27. A pharmaceutical composition comprising a conjugate as defined in any of claims 1 to 20 and 22 to 26 and a pharmaceutically acceptable carrier.
28. Use of a stabilizing sidechain for increasing the thermodynamic stability of a complex formed between
(a) a tridentate or tetradentate planar chelator containing a ligand backbone defined by a perimeter containing
(i) three or four donor atoms and
(ii) intervening atoms between the donor atoms
(b) and a radioactive metal,
wherein the stabilizing sidechain comprises a further donor atom covalently linked to the ligand backbone of the planar chelator through two or three intervening atoms.
29. Use according to claim 28, characterized in that the stabilizing sidechain is linked to a planar chelator of a peptide P as defined in any of claims 1 to 20.
Description

This application claims the benefit of the filing date of U.S. Provisional Application Ser. No. 60/659,875 filed Mar. 10, 2005 which is incorporated by reference herein.

The invention relates to peptides for use in diagnostic imaging, particularly to 99mTc, 186Re, and 188Re labeled peptides. The radioactively labeled peptides comprise a complexing amino acid sequence which contains a planar chelator to which a radioactive metal is complexed. The peptides according to the invention are linked to a targeting moiety T which comprises a structural motif capable of selectively recognizing and binding to specific target molecules in a mammalian body.

In recent years, the emphasis in nuclear medicine has shifted toward targeted molecular imaging and therapy. In this approach, localized targets such as antigens, receptors, enzymes, or pathological phenotypes are targeted by radioactive isotopes to identify or treat a disease. Because the abundance of these molecular targets is often low, it is imperative to have very specific radiopharmaceuticals with high purity and high stability.

A variety of radionuclides are known to be useful for radioimaging and radiotherapy, including metals such as 67Ga, 68Ga, 99mTc, 111In, 90Y, 177Lu, 64Cu, 188Re, and 186Re, and halides such as 18F, 123I, and 131I. The quality of a radiopharmaceutical preparation particularly in regard to yield and stability is often dictated by the quality of the radiolabeling method (i.e. the method for attaching the radiotracer to the targeting molecule). Direct methods are know in the prior art for adding radioiodine (e.g. H.-F. Beer, et al., (1993), Nucl. Med. Biol., 20, 607) or radioactive Tc/Re (U.S. Pat. No. 5,061,641) to a biological molecule. However direct methods often show instability of the radioactive compound in vitro (i.e. poor shelf life) and in vivo (i.e. release of free radioiodide or pertechnetate/perrhenate in the patient). They have the additional disadvantage that the radiolabeling is not controlled in regard to site of attachment of the radioisotope, and in fact, the radioisotope can often add in more than one location on the molecule. The biological efficacy of the molecule can be affected if the radioisotope adds to a portion of the targeting molecule critical for binding to the target.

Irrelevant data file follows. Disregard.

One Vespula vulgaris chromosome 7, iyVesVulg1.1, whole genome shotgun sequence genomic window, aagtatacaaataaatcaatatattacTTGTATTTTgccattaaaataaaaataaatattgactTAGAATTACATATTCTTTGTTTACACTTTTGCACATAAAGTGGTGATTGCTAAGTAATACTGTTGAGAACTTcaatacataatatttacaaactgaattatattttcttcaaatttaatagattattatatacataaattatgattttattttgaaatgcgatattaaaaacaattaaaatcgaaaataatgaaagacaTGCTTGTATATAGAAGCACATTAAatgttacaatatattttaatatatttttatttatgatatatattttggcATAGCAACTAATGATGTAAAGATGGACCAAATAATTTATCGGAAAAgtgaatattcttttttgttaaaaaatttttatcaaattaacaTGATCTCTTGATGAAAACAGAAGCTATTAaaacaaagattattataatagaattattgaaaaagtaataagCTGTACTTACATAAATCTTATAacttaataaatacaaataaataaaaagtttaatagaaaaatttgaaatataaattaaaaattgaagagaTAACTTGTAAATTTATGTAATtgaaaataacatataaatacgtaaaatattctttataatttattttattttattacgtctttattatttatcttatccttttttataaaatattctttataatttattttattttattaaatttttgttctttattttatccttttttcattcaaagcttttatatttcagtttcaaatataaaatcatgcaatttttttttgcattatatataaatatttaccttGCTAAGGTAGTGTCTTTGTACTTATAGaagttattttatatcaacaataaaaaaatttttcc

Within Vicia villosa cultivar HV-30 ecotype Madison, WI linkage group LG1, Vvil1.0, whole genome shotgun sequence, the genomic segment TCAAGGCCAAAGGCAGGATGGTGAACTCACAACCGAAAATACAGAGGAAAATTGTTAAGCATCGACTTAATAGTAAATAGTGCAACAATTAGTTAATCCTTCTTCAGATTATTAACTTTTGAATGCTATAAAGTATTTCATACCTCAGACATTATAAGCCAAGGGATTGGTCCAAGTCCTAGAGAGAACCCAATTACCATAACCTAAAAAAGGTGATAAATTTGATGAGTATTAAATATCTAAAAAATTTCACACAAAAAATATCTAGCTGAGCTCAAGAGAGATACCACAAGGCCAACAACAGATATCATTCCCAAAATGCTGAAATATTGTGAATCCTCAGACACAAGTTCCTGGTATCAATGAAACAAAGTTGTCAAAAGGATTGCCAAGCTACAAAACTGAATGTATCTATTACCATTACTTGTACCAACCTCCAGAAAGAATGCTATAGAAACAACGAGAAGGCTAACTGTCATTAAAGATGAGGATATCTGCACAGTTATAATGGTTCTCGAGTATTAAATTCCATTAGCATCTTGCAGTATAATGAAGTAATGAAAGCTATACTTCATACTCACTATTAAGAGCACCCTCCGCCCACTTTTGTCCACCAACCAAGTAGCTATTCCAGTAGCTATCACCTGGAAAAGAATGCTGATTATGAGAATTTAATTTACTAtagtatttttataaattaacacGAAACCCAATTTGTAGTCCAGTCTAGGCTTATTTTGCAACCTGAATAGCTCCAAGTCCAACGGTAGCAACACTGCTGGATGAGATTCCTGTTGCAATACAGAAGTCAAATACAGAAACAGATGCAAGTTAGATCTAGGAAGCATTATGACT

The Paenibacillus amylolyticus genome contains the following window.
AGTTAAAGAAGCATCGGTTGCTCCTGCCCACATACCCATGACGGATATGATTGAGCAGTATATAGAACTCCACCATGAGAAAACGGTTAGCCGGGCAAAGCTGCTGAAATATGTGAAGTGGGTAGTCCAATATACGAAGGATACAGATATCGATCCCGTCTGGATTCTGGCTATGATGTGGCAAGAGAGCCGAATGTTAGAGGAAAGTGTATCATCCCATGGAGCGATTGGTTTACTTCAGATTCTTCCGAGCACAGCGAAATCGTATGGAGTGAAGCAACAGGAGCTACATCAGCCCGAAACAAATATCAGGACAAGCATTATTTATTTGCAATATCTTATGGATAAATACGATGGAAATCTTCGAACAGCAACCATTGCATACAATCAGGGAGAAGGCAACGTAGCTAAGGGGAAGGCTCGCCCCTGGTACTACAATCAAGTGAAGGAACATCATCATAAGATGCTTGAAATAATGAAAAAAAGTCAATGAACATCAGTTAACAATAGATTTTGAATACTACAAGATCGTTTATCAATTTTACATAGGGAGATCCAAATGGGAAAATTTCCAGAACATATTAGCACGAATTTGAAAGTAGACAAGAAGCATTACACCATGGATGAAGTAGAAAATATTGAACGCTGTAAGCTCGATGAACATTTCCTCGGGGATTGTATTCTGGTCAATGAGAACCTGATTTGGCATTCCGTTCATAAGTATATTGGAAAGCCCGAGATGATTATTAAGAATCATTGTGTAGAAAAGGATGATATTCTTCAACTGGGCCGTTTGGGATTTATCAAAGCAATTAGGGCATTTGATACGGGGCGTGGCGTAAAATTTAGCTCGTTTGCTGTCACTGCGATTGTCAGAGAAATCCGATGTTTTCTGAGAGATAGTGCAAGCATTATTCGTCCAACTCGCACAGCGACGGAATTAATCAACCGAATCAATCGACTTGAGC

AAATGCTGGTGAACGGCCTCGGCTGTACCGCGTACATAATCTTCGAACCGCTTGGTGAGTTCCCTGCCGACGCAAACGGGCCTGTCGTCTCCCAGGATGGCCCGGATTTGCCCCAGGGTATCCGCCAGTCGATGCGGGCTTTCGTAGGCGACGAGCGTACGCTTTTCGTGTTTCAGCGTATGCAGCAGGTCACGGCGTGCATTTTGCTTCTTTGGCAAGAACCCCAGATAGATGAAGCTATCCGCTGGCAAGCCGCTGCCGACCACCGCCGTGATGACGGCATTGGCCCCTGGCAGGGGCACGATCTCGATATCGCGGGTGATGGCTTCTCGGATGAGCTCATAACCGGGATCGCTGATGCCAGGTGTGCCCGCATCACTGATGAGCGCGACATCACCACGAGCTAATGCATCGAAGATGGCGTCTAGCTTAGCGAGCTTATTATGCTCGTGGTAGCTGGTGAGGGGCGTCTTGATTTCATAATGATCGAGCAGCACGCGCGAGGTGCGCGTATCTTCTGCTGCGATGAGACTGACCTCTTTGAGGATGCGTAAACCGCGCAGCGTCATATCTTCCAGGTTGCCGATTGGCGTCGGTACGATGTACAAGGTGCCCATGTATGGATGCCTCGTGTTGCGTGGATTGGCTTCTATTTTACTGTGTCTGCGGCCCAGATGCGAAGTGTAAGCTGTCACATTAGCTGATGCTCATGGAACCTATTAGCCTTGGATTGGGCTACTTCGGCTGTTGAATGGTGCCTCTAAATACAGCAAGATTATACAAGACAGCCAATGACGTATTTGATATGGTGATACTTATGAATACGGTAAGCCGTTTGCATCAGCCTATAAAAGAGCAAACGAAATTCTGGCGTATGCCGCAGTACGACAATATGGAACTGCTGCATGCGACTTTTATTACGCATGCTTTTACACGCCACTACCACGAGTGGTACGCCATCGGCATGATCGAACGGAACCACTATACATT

The use of chelating agents (chelators) for radiolabeling targeting molecules with radiometals can overcome many of the disavantages of direct radiolabeling methods. The chelators form stable metal complexes that attach the radiometal more reliably and stably onto the targeting molecule. In addition, the metal chelator can be added to the targeting molecule in a more defined manner with several options for point of attachment. Methods for labeling peptides, polypeptides, antibodies, and antibody fragments with radiometals using chelators have been disclosed in the prior art.

U.S. Pat. No. 5,164,176 and U.S. Pat. No. 5,250,666 disclose chelating compounds containing two sulfur donor atoms derived from two thiol groups, which together with two additional nitrogen donor atoms from amine or amide groups form an N2S2 tetratdenate chelator. These chelators are useful for radiolabeling targeting proteins such as antibodies. The radiolabeled antibodies, or catabolites thereof, demonstrate improved biodistribution properties, including reduced localization within the intestine.

U.S. Pat. No. 5,310,536 discloses N2S2 and N3S amide-thiolate ligands having improved metal chelate formation kinetics. The ligands include a tertiary amine strategically located to facilitate rapid formation of an amine-amide-thiolate intermediate complex. The rapidly formed intermediate complex then transfers the metal to a thermodynamically stable amide-thiolate core. Overall, the metal chelate formation kinetics are enhanced.